Welcome to the latest installment of the Beauty Business Basics A-Z series. Today, I’ll cover “D is for Drop Shipping”. This article provides a drop shipping 101 overview, including what drop shipping is, how it works and important points to consider.
Drop Shipping is the term for when another company (often an online-only retailer, not one with a brick and mortar shop) lists your products for sale on their website. When an order is placed for your product, the online retailer sends you an email. You then ship the product to the customer directly, but with the online retailer’s return address information. Even though the online retailer is completely hands off and never once touches or packages your product, it appears to the customer that the online retailer has shipped the order.
Drop shipping is another revenue stream you can easily add to your business. Online retailers like this arrangement because see drop shipping as a way to offer products to their customers without spending money upfront to buy items at wholesale, nor do they have to pay to store inventory and handle shipping. But this doesn’t mean that you can’t profit from drop shipping arrangements.
Most drop shipping arrangements include charging the retailer wholesale pricing plus a drop ship fee, plus shipping, which may either be a flat rate per order or actual shipping charges, depending upon where the customer lives.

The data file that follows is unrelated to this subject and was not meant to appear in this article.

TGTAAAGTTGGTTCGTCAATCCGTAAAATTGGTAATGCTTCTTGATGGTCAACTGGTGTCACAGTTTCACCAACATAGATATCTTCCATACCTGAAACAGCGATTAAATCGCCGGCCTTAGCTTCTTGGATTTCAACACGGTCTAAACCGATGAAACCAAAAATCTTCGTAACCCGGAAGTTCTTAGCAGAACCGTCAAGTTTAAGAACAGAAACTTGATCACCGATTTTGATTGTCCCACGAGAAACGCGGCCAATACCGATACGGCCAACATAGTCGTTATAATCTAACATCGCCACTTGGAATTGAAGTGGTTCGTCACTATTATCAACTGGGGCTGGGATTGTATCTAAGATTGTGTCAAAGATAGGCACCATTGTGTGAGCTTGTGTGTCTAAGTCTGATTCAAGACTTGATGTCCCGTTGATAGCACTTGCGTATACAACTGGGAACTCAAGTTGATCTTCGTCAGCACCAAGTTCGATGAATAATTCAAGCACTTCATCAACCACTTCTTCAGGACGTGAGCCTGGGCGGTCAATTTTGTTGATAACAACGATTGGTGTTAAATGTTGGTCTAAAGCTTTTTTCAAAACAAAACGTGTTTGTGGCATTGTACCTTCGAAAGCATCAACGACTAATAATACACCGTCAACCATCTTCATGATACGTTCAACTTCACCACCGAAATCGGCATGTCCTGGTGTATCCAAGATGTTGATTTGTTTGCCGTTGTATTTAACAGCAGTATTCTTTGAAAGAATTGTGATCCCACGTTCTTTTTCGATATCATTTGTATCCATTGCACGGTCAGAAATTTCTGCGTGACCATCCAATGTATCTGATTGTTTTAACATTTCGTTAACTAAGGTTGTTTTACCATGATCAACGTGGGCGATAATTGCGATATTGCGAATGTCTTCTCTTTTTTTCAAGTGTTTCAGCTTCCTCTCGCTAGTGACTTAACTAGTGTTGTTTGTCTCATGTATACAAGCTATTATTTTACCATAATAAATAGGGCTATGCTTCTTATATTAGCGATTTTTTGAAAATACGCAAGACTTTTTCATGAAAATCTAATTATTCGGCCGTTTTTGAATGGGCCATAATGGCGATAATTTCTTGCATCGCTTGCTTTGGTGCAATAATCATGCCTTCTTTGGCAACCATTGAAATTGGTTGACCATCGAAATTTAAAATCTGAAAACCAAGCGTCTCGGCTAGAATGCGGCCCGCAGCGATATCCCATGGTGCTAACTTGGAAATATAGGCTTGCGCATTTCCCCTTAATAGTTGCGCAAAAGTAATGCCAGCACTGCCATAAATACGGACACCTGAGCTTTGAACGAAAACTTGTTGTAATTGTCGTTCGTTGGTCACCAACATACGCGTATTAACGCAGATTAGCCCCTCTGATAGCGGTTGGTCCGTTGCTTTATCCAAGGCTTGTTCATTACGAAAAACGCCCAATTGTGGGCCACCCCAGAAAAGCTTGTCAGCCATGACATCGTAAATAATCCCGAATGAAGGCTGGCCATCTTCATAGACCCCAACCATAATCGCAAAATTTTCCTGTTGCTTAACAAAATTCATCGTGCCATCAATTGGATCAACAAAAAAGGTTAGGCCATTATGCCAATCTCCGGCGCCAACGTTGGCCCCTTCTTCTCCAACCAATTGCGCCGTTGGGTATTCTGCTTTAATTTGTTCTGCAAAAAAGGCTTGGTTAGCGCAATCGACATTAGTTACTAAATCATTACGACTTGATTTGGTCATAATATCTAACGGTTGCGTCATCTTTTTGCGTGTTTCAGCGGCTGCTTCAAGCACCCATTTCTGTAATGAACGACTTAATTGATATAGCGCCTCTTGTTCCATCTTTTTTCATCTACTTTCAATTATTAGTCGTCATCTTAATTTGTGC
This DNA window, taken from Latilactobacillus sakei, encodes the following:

For example, if your lotion retails for $15 and wholesales for $7.50, here’s what a drop shipping arrangement might look like:
- The retailer lists your lotion on their website at $15 and charges $7 shipping.
- A customer sees the lotion, places an order and pays the retailer $22.
- The retailer notifies you of the order.
- You ship the lotion and charge the retailer’s credit card $16:
- $7.50 wholesale price
- $1.50 drop ship fee
- $7 shipping charge
- The retailer keeps the remaining $6 as profit
What is a drop ship fee? Think of it as the ‘handling’ part of ‘shipping and handling’ – it is the fee for doing the extra work of keeping inventory on hand (i.e. renting warehouse space), purchasing packaging supplies, packaging the order and shipping it to the customer for you. It can be a per item fee or a flat fee per order, and typically ranges from $1 – $5.
Retailers may have already approached you, asking you to drop ship items. If you decide to move forward with drop shipping, review the agreement closely, to ensure the following information is included:
- Cost of the item(s) to be sold (i.e. wholesale prices or a different pricing structure)
- Any drop ship / handling fees and if they are charged per item or per order
- How/when you will charge the retailer for the order (will there be a credit card on file, a PayPal invoice sent, is payment to be made prior to the item shipping, etc?)
- How the order will be shipped: USPS / UPS / FedEx, etc
- Turnaround time between when an order is placed and when it will ship
- Information you will provide to the retailer, including product photo(s), a product description, and weight of the item so the online shopping cart can calculate shipping charges.
Before agreeing to drop ship your products for a business owner, do your due diligence and review the website (don’t agree to drop ship if the website is still under construction until you can see the finished product) to ensure the company is a good fit with your brand and potential customer base. You don’t want to appear to be partnering with a brand that doesn’t reflect your values or quality standards. It must be a good fit to be of value to both parties.
Do you drop ship your beauty products? If not, what other questions do you have as you explore this possible revenue stream? Share in the comments below.